The history of Polardistans

Polardistans history

In the late 90s, some polar dog enthusiasts organized a long-distance race which ran 300 km called the Technical Trail. The idea was that purebred polar dogs would be offered a competition that corresponded to their original use. The start and finish were at Femundtunet in Norway and the course ran on both the Norwegian and Swedish sides of the border. After two completed competitions, the competition was canceled and then some Swedish drivers decided to take up the baton and create a continuation of the Technical Trail. And so it happened, the long-distance competition POLARDISTANS was born.

The first edition of Polardistans took place in 2001 and had the start and finish at Mörkrets Fjällgård, which is a few miles west of Särna, and the first year 10 teams started (!). The competition then contained only two classes, one in sled and one in sled dog style. Winners in the respective classes were Annika Karlsson and Kristin Esseth respectively. Mörkrets Fjällgård was, however, not a completely ideal place, it was a total white spot on the cell phone map. The competition was already moved the following year to Särna with start and finish at Särna Camping.

With the move, the opportunities to develop the competition increased and the number of starters thus slowly but surely increased to be up to 46 starting teams in 2009. In 2003, the 300 kilometer race was supplemented with one of 150 kilometers, which later became 160 kilometers and thus today’s concept Polardistans 160 (PD160) and Polardistans 300 (PD300) was what it is today. The idea of introducing PD160 was to create a recruiting class, but reality has shown that this class stands well on its own two feet and in 2009 there were more starting teams in PD160 than in PD300. There are probably many reasons for this, but a common argument that I have heard is that many people feel that they and their dogs are not trained enough for the longer distance and that they therefore choose the PD160.

In 2008, an attempt was made with a distance of 400 kilometers. The distance received 6 entries but only one team made it to the start and this team also completed the competition. Maybe the marketing wasn’t good enough to get a bigger starting field, maybe it was coincidence that so few started. Due to the low interest in this distance, it was deleted from the program in 2009. If and when it will possibly return, no one knows today.

2014 was a special year, because it was the first time since Polardistan’s start was moved to Särna in 2002, that the start and finish have not been located there. Due to the exceptional weather that prevailed in the weeks leading up to the race, the race management had to make major changes to the course in order for the race to take place. The start and finish were moved to Lövnäsvallen and those who ran the PD 300 had to run two laps of the same track.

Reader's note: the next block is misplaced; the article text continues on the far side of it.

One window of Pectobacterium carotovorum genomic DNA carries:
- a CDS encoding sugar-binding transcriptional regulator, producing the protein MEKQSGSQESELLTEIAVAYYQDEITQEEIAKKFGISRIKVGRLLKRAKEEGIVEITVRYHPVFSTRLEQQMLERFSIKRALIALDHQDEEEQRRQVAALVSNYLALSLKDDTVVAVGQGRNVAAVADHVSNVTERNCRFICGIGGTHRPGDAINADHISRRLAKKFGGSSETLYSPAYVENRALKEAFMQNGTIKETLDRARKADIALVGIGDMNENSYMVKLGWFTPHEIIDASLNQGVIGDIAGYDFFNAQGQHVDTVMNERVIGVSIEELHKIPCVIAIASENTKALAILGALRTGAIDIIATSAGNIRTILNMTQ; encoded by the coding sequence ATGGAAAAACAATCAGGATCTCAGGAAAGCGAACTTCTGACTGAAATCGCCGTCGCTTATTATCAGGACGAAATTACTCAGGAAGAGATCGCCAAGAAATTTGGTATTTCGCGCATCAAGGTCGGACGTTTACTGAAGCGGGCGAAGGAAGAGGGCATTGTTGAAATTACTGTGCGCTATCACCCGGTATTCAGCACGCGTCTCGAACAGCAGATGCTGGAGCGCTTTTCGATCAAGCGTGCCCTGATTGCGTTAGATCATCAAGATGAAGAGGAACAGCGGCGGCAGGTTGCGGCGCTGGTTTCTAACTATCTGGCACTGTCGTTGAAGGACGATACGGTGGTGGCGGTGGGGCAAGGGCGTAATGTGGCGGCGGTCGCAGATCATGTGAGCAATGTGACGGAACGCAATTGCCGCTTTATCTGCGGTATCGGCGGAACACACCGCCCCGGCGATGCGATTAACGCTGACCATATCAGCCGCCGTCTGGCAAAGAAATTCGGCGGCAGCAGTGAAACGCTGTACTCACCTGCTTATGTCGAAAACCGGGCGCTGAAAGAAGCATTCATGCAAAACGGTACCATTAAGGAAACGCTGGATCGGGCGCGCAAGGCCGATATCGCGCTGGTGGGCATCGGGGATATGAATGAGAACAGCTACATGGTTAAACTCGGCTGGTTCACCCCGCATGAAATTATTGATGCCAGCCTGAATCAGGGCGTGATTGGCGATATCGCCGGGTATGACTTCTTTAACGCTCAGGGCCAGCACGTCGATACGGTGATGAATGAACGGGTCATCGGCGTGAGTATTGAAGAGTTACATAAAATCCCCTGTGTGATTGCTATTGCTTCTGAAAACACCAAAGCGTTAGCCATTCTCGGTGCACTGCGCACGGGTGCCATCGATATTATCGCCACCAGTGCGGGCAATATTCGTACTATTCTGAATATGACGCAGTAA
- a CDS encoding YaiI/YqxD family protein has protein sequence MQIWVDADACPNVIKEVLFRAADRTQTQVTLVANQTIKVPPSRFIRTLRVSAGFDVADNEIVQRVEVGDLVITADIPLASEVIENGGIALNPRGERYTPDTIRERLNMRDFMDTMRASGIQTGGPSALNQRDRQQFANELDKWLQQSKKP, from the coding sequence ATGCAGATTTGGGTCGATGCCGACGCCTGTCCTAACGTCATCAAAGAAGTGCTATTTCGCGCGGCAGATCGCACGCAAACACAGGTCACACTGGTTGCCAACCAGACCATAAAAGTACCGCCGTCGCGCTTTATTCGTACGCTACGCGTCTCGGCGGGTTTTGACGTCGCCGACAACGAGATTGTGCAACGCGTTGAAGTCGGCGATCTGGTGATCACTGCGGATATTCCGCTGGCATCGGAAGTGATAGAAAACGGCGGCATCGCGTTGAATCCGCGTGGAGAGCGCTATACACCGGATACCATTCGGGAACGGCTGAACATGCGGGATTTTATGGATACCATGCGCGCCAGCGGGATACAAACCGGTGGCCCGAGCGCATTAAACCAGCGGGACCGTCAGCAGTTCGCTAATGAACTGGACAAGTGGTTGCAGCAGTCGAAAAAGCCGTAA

International interest in the competition increased over the years and in 2016 Polardistans 300 received the status of WSA-EC. The years 2017 and 2018 raised the competition’s status further, and both Polardistans 160 and 300 were then given the status of WSA WC. In 2019, there was no international title to compete for.

n 2020, the 20th edition of Polardistans took place and then Polardistans 300 again had the status of WSA-VM. This edition came to be very special, i.a. due to the difficult weather conditions (large amounts of snow combined with strong wind) that prevailed during the competition. The PD300 8C and 12C classes were scrapped and tracks were rearranged and the PD160 was allowed to take over the WC status that the PD300 had previously held. For the PD300 sled and sled 8B classes WC status remained as they had started before the decision to re-lay courses and stop the start for PD300 sled 8C and 12 C had been made.

In the 2021 edition, the PD 300 again had WC status and a novelty for the year was that the competition would be conducted in collaboration between SPHK, IFSS and WSA. This collaboration meant that A-dogs would be allowed to participate in the competition for the first time. However, the worldwide pandemic, Covid-19, meant that the competition could not be carried out.

In 2022, the PD300 was again given the same WC status according to the same criteria that was decided for 2021 and this year the competition could be carried out.

In this attempt to write the history of POLARDISTANS, I have intentionally left out all the people who have made the competition possible, ie. all functionaries. The reason for this is that I think it is difficult to single out a few individual names because then you also risk forgetting others, others who may not have had as exposed a position, but who have been just as important for the competitions to become so good as they have become. I would therefore like to say a big thank you to all of you who have been officials in some form during the competitions that have been, no one mentioned, no one forgotten.

Lennart Andersson